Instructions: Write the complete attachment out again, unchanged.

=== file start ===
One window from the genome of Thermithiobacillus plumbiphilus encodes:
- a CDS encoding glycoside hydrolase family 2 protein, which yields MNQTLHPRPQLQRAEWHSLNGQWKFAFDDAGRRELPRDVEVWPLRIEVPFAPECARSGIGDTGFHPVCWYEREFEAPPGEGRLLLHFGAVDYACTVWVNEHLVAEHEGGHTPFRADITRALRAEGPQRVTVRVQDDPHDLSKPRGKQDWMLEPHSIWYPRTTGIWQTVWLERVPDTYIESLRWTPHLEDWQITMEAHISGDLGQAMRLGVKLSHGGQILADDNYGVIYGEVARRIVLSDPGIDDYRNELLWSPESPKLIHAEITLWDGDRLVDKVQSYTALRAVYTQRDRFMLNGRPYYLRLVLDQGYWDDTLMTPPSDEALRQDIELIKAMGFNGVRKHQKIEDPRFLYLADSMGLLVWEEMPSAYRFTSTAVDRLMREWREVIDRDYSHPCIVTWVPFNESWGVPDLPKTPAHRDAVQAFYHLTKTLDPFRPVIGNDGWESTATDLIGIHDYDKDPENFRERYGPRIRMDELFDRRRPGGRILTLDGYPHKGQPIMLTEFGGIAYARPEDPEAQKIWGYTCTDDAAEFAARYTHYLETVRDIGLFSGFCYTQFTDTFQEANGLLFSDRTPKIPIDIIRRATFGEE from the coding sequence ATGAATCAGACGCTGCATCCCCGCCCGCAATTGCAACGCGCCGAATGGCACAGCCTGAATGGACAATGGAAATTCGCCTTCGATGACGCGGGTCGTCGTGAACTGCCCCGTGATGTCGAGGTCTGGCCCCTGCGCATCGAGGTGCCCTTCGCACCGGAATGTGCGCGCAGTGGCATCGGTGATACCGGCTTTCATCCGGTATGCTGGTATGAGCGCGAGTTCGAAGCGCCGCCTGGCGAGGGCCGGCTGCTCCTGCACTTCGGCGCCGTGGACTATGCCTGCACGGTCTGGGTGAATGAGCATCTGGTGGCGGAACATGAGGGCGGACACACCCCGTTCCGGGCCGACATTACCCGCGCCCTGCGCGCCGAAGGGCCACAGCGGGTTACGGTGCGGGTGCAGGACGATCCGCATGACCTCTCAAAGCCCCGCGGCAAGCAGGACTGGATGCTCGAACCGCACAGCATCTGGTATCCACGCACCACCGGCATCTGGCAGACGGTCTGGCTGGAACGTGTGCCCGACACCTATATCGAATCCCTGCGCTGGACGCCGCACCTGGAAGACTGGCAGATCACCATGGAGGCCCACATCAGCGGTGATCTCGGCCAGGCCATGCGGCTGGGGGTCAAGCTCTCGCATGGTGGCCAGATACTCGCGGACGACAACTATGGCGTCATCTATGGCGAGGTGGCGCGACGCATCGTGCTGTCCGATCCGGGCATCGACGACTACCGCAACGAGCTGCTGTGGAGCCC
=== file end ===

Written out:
One window from the genome of Thermithiobacillus plumbiphilus encodes:
- a CDS encoding glycoside hydrolase family 2 protein, which yields MNQTLHPRPQLQRAEWHSLNGQWKFAFDDAGRRELPRDVEVWPLRIEVPFAPECARSGIGDTGFHPVCWYEREFEAPPGEGRLLLHFGAVDYACTVWVNEHLVAEHEGGHTPFRADITRALRAEGPQRVTVRVQDDPHDLSKPRGKQDWMLEPHSIWYPRTTGIWQTVWLERVPDTYIESLRWTPHLEDWQITMEAHISGDLGQAMRLGVKLSHGGQILADDNYGVIYGEVARRIVLSDPGIDDYRNELLWSPESPKLIHAEITLWDGDRLVDKVQSYTALRAVYTQRDRFMLNGRPYYLRLVLDQGYWDDTLMTPPSDEALRQDIELIKAMGFNGVRKHQKIEDPRFLYLADSMGLLVWEEMPSAYRFTSTAVDRLMREWREVIDRDYSHPCIVTWVPFNESWGVPDLPKTPAHRDAVQAFYHLTKTLDPFRPVIGNDGWESTATDLIGIHDYDKDPENFRERYGPRIRMDELFDRRRPGGRILTLDGYPHKGQPIMLTEFGGIAYARPEDPEAQKIWGYTCTDDAAEFAARYTHYLETVRDIGLFSGFCYTQFTDTFQEANGLLFSDRTPKIPIDIIRRATFGEE from the coding sequence ATGAATCAGACGCTGCATCCCCGCCCGCAATTGCAACGCGCCGAATGGCACAGCCTGAATGGACAATGGAAATTCGCCTTCGATGACGCGGGTCGTCGTGAACTGCCCCGTGATGTCGAGGTCTGGCCCCTGCGCATCGAGGTGCCCTTCGCACCGGAATGTGCGCGCAGTGGCATCGGTGATACCGGCTTTCATCCGGTATGCTGGTATGAGCGCGAGTTCGAAGCGCCGCCTGGCGAGGGCCGGCTGCTCCTGCACTTCGGCGCCGTGGACTATGCCTGCACGGTCTGGGTGAATGAGCATCTGGTGGCGGAACATGAGGGCGGACACACCCCGTTCCGGGCCGACATTACCCGCGCCCTGCGCGCCGAAGGGCCACAGCGGGTTACGGTGCGGGTGCAGGACGATCCGCATGACCTCTCAAAGCCCCGCGGCAAGCAGGACTGGATGCTCGAACCGCACAGCATCTGGTATCCACGCACCACCGGCATCTGGCAGACGGTCTGGCTGGAACGTGTGCCCGACACCTATATCGAATCCCTGCGCTGGACGCCGCACCTGGAAGACTGGCAGATCACCATGGAGGCCCACATCAGCGGTGATCTCGGCCAGGCCATGCGGCTGGGGGTCAAGCTCTCGCATGGTGGCCAGATACTCGCGGACGACAACTATGGCGTCATCTATGGCGAGGTGGCGCGACGCATCGTGCTGTCCGATCCGGGCATCGACGACTACCGCAACGAGCTGCTGTGGAGCCC